After about nine hours Hugh also succumbed to seasickness, as did our observer Sarah. Fortunately I had taken pills and was still okay, so I managed to attend to all the chores – feeding, texting, taking photos, motivating and observing. Could not believe how fast those half hours were passing! I tried to watch Andy all the time and to make eye contact so he would not feel so lonely. It was far too rough for any of us to swim with him. The sea was getting rougher and the wind had switched from a north to a SW which caused side-on swells that crested a lot of the time. Andy was rolled over a few times. Still he kept on without a single moan or harsh word. We could not believe that he could carry on in such appalling conditions – but he did!

Sunset was spectacular and it was time to attach glo-sticks. Because of the rough condition it was not an easy task. By now Andy had been swimming for about 12-13 hours. Most swimmers would have abandoned their attempt long ago but Andy said he was swimming till he ran out of water. Approaching France in the dark is not ideal. Andy was worried about the surf and rocks. Unbeknown to him, our pilot was also very concerned that he would not be able to land Andy. We were now going for about 15 hours and Andy wanted to know how much further he had to go. Cecilia and I did not want to tell him that only 3 nautical miles remained because it is impossible to predict how long it will take. We persuaded him to put his head down for another half hour but then he insisted on knowing the distance. It was still 3 miles and then we realized that the tide was washing him down the French coast and he was effectively swimming on the spot. He knew. As soon as he heard the distance he immediately calculated that it was roughly still a Robben Island swim. This was the deciding factor. He was getting out. No amount of persuasion from Cecilia or me could change his mind. We also came to the conclusion that he was definitely not hypothermic – he converted the 3 nautical miles to kilometers faster than we did! Cecilia knows her man and she told me that Andy was finished – hardly surprising. He now called us the witches because we wanted him to suffer a little more! Seeing him get out at this point saddened all of our team but we perfectly understood. His swim was the epitome of grueling. A swim he can be immensely proud of. I thought he looked amazing for someone who had just swum for 15½ hours. His face was hardly swollen and his speech was perfect. He even still had a sense of humour. He didn’t look cold but I’m sure he must have been by then. Cecilia tried to get the channel grease off him but the stuff sticks like hell so only the worst was taken off. A hot shower is what was needed, but that had to wait. Wrapped up snugly in blankets, he and Cecilia looked like two love birds sitting chatting and cuddling on the back of the boat as we started our return to Dover. It took about three hours to get back – just shows that the tide can hold even the boat back. Andy slept the whole way back while Hugh, Cecilia and I snuggled together to keep warm. We were all exhausted.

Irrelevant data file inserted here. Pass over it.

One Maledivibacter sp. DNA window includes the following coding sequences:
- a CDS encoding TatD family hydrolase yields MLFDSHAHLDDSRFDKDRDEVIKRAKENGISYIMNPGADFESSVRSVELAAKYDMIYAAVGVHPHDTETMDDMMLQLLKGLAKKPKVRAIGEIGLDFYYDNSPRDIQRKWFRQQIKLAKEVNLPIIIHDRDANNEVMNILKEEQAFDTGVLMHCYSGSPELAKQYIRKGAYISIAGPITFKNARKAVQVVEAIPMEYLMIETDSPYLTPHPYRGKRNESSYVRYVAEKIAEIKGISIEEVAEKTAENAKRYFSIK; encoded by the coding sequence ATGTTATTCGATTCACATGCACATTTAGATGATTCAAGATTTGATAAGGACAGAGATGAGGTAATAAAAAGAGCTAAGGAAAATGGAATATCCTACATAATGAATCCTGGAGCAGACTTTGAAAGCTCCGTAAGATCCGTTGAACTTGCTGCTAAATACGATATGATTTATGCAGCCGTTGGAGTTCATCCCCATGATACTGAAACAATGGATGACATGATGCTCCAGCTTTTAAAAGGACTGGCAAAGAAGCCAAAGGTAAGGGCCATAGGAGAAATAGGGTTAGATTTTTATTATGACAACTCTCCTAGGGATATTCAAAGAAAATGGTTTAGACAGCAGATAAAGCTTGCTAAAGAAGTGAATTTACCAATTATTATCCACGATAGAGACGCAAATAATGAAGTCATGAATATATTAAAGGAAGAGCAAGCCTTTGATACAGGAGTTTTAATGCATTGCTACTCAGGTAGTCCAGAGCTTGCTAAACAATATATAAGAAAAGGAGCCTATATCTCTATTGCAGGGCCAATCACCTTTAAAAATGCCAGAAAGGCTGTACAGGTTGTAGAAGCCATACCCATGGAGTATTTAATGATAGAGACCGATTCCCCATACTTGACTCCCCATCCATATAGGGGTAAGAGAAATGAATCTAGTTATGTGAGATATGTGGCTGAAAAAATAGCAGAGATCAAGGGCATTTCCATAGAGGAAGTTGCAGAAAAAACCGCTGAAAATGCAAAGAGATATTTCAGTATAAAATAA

As we entered the harbour, we couldn’t believe our eyes as we spied Steve Klugman waiting there to give Andy a huge welcome. It was about 03H00 on Wednesday morning and he came down to help us off-load. What a wonderful guy he is. Driving back to Varne Ridge felt almost surreal after 21 hours on board. We were still feeling the motion of the boat as we fell into bed for a well deserved sleep. It was a very hard day at the office.

We feel so privileged to have been a part of an experience of a lifetime. It will never be so hard again. Andy’s next Channel swim will be a doddle in comparison.

Please don’t wait as long as Hugh did – it took him 32 years to finish his swim! We would love to share it with you when the time comes. Thanks to you and Cecilia for allowing us to share this with you.

Andy, we will second you anytime! We think you are a machine!! Well, well done.